white blood cells which are divided into two main categories: granular and non-granular.
1) Granulocytes - Leukocytes characterised by the presence of differently staining granules in their cytoplasm when viewed under light microscopy. These include
i) Neutrophils - They have a multilobed nucleus. Neutrophils make up 65% of the body's white blood cells and are the most numerous. Because they are phagocytic they are mainly found at the sites of wounds. They engulf any bacteria that try to get into the body through the site of the wound
ii) Eosinophils make up anywhere from 2-4% of of the body's white blood cells and are mainly responsible for attacking parasites that enter the blood stream. They usually have bilobed nucleus.
iii) Basophils - They make up 0.5% of the body's white blood cells and are responsible for the production and secretion of antibodies
2) Agranulocytes - leukocytes characterized by the apparent absence of granules in their cytoplasm. These include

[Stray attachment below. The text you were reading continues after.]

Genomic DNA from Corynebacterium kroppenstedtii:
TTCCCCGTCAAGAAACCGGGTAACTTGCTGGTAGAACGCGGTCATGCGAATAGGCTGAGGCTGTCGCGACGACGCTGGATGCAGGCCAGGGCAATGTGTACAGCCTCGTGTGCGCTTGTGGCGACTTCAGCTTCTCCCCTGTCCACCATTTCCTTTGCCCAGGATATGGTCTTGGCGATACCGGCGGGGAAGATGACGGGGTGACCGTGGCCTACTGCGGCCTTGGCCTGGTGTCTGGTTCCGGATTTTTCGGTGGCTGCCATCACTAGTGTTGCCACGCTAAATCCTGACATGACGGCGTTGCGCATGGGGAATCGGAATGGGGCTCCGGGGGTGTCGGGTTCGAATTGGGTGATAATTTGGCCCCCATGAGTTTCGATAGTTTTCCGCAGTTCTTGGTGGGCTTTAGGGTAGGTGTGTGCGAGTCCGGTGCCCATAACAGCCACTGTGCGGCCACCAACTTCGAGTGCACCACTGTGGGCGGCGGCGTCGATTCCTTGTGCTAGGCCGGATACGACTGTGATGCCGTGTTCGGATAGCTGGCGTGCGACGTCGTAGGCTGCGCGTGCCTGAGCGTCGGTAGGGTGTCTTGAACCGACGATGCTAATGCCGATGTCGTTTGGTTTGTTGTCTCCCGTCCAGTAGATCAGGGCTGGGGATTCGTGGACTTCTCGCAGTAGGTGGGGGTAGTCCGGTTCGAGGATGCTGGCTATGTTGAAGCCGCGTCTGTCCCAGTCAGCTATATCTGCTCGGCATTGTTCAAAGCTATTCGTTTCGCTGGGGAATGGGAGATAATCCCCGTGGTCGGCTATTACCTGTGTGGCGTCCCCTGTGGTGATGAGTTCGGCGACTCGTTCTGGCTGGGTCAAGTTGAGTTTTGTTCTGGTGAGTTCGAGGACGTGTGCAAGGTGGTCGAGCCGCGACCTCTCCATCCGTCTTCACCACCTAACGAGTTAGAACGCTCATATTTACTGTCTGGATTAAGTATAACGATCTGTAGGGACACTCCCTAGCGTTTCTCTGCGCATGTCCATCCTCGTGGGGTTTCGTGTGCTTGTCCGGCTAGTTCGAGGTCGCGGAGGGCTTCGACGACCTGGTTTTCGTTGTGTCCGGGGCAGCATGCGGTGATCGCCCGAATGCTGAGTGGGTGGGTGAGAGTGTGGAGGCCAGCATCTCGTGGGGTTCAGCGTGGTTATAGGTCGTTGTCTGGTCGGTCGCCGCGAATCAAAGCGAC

i) Lymphocytes - These make up 20-25% of the body's white blood cells and are responsible for helping the body to develop immunity towards infections. Lymphocytes also produces antibodies which are designed specifically to target the excretions of harmful bacteria. They will also help the Neutrophils do their job by clustering the bacterium together so that they can be engulfed by the phagocytes easily.
ii) Monocytes - They make up 3-8% of the body's white blood cells and they take on the bacteria that the Neutrophils are unable to handle. Monocytes are also phagocytic